A look at Nevada’s contribution to the foreclosure crisis

Fannie Mae and Freddie Mac are separate agencies that divulge different data while withholding other information, including delinquency rates and credit losses. While Freddie Mac shows Nevada’s losses as a percentage of losses nationally, Fannie Mae does not provide a national total. On the other hand, Fannie Mae’s disclosures help profile homeowners with information on the average loan-to-value ratios and credit score and comparisons with homeowners elsewhere in the country. Freddie Mac’s report doesn’t.

As of June 30, in Nevada, for Freddie Mac:

• The unpaid principal balance on home loans was $21 billion, which represents about 1 percent of Freddie Mac’s nationwide unpaid balance of $1.87 trillion.

• There was $3.5 billion worth of delinquent debt on loans, which represents 4 percent of Freddie Mac’s $95.3 billion worth of delinquencies nationwide.

• Freddie Mac acquired $272 million worth of property during the second quarter of 2010; that made for an inventory in Nevada worth an estimated $355 million. The figure represents 3 percent of Freddie Mac’s nationwide inventory worth $11.3 billion.

• There have been $235 million worth of credit losses on loans guaranteed by Freddie Mac, which represents 6 percent of its credit losses nationwide of $3.85 billion.

As of June 30, in Nevada, for Fannie Mae:

• Unpaid principal balance on loans guaranteed was $33.3 billion, which represents 1.2 percent of Fannie Mae’s nationwide unpaid balance of $2.78 trillion.

• The average unpaid principal balance on loans was $173,088, which was higher than the national average of $154,183, the Florida average of $143,140, the Arizona average of $157,064 and the “select Midwest states” average of $122,902, but lower than the California average of $216,655.

• Just under 13 percent of the home loans were in “serious delinquency.” The percentage is more than twice the national average of 5 percent and higher than other troubled states, such as Arizona and California. Other troubled states were between 5 percent and 7.5 percent except Florida, which was at more than 12 percent.

• On average, loans were worth 75 percent of the value of the property at the time of purchase, which is comparable with other troubled states and the national average.

• On average, loans are worth 129 percent of the value of the property, which is higher than the national average of 74 percent, the California average of 75 percent, the average for select Midwest states of 78 percent, the Arizona average of 100 percent and the Florida average of 102 percent. The swing in loan-to-value ratios in Nevada echoes the 57 percent drop in home values the past four years, which leads the nation.

• Fifty percent of loans have a loan-to-value ratio of 125 percent or greater, which is nearly double the next highest state percentage. For instance, it is much more than the national average of 6 percent and more than the other troubled states, which ranged from a low of 4 percent in the select Midwest states to a high of 27 percent in Florida.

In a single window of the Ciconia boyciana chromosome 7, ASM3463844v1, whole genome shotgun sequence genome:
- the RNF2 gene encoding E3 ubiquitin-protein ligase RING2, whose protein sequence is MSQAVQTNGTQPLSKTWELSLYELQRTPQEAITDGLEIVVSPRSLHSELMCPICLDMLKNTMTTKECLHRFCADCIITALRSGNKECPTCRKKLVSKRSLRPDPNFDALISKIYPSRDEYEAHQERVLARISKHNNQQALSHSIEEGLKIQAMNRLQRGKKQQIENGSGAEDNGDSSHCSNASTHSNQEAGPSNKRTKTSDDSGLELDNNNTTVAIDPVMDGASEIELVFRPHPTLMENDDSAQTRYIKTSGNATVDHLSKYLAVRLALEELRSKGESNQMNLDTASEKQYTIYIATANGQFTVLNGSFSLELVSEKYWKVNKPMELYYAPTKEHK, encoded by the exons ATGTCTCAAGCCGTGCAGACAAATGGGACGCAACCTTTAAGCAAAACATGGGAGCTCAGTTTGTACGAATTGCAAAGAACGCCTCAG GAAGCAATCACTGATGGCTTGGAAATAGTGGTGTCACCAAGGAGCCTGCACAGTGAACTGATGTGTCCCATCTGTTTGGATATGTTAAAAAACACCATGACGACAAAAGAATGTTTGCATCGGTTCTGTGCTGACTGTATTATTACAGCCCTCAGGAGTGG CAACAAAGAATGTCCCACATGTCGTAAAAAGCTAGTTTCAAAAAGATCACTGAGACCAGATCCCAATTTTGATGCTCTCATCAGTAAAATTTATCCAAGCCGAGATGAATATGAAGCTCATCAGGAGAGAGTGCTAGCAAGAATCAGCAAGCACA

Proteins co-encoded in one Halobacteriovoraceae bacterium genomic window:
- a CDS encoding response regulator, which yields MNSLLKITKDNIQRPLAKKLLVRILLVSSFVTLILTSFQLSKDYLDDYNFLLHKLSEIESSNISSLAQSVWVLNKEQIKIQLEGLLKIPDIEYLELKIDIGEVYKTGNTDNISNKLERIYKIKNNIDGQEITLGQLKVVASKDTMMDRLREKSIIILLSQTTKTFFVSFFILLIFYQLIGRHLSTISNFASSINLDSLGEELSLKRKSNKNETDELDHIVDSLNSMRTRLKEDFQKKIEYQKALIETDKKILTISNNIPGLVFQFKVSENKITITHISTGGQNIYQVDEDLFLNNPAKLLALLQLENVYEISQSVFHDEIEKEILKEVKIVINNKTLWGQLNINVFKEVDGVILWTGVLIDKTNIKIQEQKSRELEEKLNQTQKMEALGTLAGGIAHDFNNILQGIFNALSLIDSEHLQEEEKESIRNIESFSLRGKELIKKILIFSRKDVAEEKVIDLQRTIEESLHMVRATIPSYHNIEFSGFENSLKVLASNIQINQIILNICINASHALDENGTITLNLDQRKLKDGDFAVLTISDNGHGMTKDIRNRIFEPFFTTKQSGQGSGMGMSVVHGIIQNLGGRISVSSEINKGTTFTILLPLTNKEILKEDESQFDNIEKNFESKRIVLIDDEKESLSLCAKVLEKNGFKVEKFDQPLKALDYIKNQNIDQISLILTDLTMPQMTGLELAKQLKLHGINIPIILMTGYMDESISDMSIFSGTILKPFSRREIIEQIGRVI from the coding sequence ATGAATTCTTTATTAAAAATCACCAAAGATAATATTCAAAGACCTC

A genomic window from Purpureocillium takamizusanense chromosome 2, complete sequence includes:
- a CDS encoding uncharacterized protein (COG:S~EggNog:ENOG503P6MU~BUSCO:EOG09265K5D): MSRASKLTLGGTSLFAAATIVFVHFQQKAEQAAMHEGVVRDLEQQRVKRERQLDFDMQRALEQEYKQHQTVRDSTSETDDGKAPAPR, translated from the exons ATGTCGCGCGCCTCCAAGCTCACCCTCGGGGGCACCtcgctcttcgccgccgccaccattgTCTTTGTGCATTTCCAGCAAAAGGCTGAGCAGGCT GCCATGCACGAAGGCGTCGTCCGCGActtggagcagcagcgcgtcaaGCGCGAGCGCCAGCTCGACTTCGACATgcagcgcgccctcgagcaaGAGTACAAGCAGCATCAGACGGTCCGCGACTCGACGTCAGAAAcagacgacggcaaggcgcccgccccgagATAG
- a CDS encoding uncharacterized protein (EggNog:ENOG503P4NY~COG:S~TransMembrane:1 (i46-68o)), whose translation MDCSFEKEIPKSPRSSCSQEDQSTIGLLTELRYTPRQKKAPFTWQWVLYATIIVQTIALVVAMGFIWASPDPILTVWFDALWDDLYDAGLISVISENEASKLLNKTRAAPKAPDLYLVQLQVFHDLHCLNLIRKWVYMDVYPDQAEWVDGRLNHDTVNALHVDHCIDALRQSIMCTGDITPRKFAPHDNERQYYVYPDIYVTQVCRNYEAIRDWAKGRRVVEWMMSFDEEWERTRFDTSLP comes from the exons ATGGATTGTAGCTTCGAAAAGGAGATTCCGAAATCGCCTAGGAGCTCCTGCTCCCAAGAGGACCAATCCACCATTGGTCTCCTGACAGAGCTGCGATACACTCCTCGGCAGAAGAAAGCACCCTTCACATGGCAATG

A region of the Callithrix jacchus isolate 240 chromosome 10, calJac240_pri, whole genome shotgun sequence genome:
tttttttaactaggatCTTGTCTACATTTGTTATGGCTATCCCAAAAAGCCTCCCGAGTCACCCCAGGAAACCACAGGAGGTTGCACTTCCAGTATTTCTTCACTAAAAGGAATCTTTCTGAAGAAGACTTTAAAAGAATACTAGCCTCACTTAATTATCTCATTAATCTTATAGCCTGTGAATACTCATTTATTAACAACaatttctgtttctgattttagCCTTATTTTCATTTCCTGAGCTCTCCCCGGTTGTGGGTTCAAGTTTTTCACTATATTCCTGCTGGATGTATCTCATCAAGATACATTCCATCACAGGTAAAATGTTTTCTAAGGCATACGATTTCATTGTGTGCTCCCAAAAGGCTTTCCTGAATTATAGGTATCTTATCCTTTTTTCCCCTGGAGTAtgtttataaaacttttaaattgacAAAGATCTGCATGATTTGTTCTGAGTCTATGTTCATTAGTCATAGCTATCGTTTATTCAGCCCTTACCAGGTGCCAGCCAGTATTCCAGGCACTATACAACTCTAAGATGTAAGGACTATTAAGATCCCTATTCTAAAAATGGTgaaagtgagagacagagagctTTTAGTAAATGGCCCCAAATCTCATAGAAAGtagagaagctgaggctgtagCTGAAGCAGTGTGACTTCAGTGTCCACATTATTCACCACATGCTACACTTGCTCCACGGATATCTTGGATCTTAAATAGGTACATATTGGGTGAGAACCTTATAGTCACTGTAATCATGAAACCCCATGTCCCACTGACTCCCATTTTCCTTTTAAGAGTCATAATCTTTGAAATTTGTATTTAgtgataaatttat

• The average credit score of a Nevada homeowner was 728 at the time the loan was issued, which means most buyers had good to excellent credit. Now, Las Vegas has one of the worst credit scores, according to the Experian credit bureau, in part because the unemployment rate is the highest in the country. Local real estate agents and lenders, according to recent Review-Journal accounts, estimate 35 percent to 50 percent of Southern Nevada residents wouldn’t qualify for a home loan because credit scores have dwindled as unemployment has climbed and home values have dropped.

• Nearly 78 percent of loans were fixed-rate mortgages — rather than interest-only loans or adjustable-rate loans or some other financing — which is a lower percentage than the national average of 90 percent and lower than the other troubled states, which ranged from 85 percent to 91 percent. With 10 subprime mortgages for every 100 housing units in 2005, Nevada’s rate of subprime mortgages led the nation, and was three times the national average of 3.6 subprime loans for every 100 housing units, according to a 2008 report from the Federal Reserve Board in Washington, D.C.

• Nearly 80 percent of loans were for primary residences, which is lower than the national average of 90 percent and lower than the other troubled states, which ranged from 82 percent in Florida to 94 percent in select Midwest states. A Review-Journal examination recently found that about 40 percent of single-family homes in Southern Nevada were not owner-occupied, which is a higher ratio than other parts of the country. In addition, Clark County assessor records show that nearly 65 percent of homes foreclosed on between 2007 and the early part of 2010 were not owner-occupied.

• As a percentage of nationwide credit losses, Nevada climbed from just more than 1 percent in 2007 up to 5 percent in 2008 and up to 6.5 percent last year before dropping to 4.6 percent from January through March and rising again to 6.2 percent from April through June. The percentage of national credit losses was much higher in other troubled — and much more populated — states, such as California, Arizona and Florida.

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